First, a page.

With the weather beginning to get chilly in the evening, this was a last-minute decision that we needed something hot for pudding today. I must admit during the summer months I rarely make a pudding, we usually have a bowl of home-made ice-cream or some fruit – something simple, but today I decided we needed something warm!
Looking through the book I came across this recipe in the section entitled ‘Souffles and Meringues’. I did have second thoughts when I read the word souffle, but reading through the recipe it didn’t appear to be your usual souffle – in fact Mary states in the description of the pudding that she has reheated it and it was still very tasty. Fingers crossed, I hope she’s right.
The oven was put on to preheat at fan 170°C and a shallow 1.5 litre ovenproof dish was greased. I must admit I took quite a few dishes out and filled them up with 1.5 litres of water to make sure I had the right size.
Into a large bowl I measured out 75g softened butter and beat this together with 250g caster sugar. Mary says to beat it until smooth, there was rather a lot of sugar to butter ratio so there was no way it was going to be creamy and fluffy! Once smooth, 3 large egg yolks were added and beaten in (the egg whites were put to one side). To this I then added 75g self-raising flour, the grated rind and juice of two lemons and 450ml milk. Again the mixture was beaten together. Mary does state at this stage that the mixture may look curdled – apparently this is quite normal. Phew, I was pleased to read that!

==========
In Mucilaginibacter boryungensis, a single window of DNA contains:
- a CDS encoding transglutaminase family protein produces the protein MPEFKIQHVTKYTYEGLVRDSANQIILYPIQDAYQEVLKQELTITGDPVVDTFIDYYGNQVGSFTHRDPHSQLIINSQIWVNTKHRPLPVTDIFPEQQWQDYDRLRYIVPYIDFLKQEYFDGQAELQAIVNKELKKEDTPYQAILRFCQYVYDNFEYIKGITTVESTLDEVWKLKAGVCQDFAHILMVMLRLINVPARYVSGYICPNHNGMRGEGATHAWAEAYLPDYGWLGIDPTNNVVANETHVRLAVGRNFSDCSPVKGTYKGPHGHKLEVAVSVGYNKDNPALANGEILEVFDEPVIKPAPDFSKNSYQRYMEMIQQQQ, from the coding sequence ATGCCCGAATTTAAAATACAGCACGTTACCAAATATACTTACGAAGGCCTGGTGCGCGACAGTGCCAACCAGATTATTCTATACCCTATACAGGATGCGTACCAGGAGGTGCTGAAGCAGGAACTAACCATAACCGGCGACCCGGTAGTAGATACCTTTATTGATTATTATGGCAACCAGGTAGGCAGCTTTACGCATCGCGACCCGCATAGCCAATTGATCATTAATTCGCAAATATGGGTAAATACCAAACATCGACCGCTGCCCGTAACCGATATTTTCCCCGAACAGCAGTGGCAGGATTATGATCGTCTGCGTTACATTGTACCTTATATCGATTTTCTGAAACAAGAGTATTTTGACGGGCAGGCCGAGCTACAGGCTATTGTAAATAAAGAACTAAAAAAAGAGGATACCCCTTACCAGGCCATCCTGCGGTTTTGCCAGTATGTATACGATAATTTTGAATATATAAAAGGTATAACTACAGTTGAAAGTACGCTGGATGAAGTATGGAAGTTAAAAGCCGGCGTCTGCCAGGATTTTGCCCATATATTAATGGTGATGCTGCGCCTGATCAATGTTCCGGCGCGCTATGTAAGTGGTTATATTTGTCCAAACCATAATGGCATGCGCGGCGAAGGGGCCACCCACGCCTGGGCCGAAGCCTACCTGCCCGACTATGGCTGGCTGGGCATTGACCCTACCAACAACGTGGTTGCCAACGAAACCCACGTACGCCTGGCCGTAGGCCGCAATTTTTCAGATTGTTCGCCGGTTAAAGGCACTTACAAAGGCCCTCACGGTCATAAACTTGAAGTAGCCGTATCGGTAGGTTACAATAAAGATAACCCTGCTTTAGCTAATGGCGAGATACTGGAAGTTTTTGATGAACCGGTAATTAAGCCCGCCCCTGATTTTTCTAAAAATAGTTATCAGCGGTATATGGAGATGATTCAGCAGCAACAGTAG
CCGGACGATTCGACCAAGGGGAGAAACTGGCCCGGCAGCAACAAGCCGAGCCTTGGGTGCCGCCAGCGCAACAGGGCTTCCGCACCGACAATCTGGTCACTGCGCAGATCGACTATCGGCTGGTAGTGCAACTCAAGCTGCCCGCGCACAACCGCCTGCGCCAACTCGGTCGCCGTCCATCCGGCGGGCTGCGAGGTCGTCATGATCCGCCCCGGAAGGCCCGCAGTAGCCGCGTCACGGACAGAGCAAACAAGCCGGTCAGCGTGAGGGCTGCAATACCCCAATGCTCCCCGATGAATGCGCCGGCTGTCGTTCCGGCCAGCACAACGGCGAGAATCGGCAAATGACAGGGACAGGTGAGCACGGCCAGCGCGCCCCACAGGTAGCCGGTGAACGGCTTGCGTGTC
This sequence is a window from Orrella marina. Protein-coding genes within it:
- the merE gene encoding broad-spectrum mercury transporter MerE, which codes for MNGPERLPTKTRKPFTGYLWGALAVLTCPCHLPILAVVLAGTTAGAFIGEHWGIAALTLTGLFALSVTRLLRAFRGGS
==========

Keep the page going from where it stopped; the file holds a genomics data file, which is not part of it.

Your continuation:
Finally the 3 egg whites were whisked together until they formed soft peaks and then carefully folded into the lemon mixture using a metal spoon.
The mixture was poured into the prepared ovenproof dish and placed into a roasting tin. The kettle had been filled up and put on to boil before I added the egg whites, so the water was poured into he roasting dish so that it came half way up the dish. I found it easier to put the roasting tray into the oven and then fill the tray up with water – I had visions of it all going everywhere if I did this before it went into the oven!
Mary says to bake it in the oven for an hour or until the top was golden brown. After approximately 30 minutes you could smell the pudding. The smell was becoming stronger so I decided to take a quick look to see how the pudding was going. I was surprised to see that it was already a golden brown in colour, in fact it was a deep golden brown (if that makes sense!). I was in two minds, do I take it out of the oven or do I leave it in for another 20 minutes. I decided with the former and took the pudding out as I felt it was well and truly cooked. I’m not sure why my pudding took 20 minutes less time to cook, it may be that my dish was too shallow and perhaps I should have put it in a deeper dish. All I can say is if you decide to bake this recipe, keep a close eye on the oven after 30 minutes!
This pudding is nothing at all to look at and when it’s spononed into a dish to serve, it looks even worse, but we were all pleasantly surprised by the taste. It was lovely, very lemony and the pudding ends up with a spongy mousse on the top with a sharp lemony sauce underneath. It was quick and easy to make and I think in all honesty I wouldn’t have called it a souffle!